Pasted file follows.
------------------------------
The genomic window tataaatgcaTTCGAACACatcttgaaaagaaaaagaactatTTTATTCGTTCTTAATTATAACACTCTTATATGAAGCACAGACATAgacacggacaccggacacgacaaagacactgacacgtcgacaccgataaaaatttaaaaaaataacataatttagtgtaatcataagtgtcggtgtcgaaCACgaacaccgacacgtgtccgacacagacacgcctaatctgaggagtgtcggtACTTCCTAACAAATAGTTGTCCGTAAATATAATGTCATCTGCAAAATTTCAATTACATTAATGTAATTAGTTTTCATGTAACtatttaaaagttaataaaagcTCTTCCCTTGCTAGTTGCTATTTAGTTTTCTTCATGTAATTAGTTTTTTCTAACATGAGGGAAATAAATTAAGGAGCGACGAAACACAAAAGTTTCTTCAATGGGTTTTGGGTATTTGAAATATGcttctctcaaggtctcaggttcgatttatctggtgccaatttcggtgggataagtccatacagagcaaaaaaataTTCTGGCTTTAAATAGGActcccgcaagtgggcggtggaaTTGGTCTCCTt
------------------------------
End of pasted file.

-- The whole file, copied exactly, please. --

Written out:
The genomic window tataaatgcaTTCGAACACatcttgaaaagaaaaagaactatTTTATTCGTTCTTAATTATAACACTCTTATATGAAGCACAGACATAgacacggacaccggacacgacaaagacactgacacgtcgacaccgataaaaatttaaaaaaataacataatttagtgtaatcataagtgtcggtgtcgaaCACgaacaccgacacgtgtccgacacagacacgcctaatctgaggagtgtcggtACTTCCTAACAAATAGTTGTCCGTAAATATAATGTCATCTGCAAAATTTCAATTACATTAATGTAATTAGTTTTCATGTAACtatttaaaagttaataaaagcTCTTCCCTTGCTAGTTGCTATTTAGTTTTCTTCATGTAATTAGTTTTTTCTAACATGAGGGAAATAAATTAAGGAGCGACGAAACACAAAAGTTTCTTCAATGGGTTTTGGGTATTTGAAATATGcttctctcaaggtctcaggttcgatttatctggtgccaatttcggtgggataagtccatacagagcaaaaaaataTTCTGGCTTTAAATAGGActcccgcaagtgggcggtggaaTTGGTCTCCTt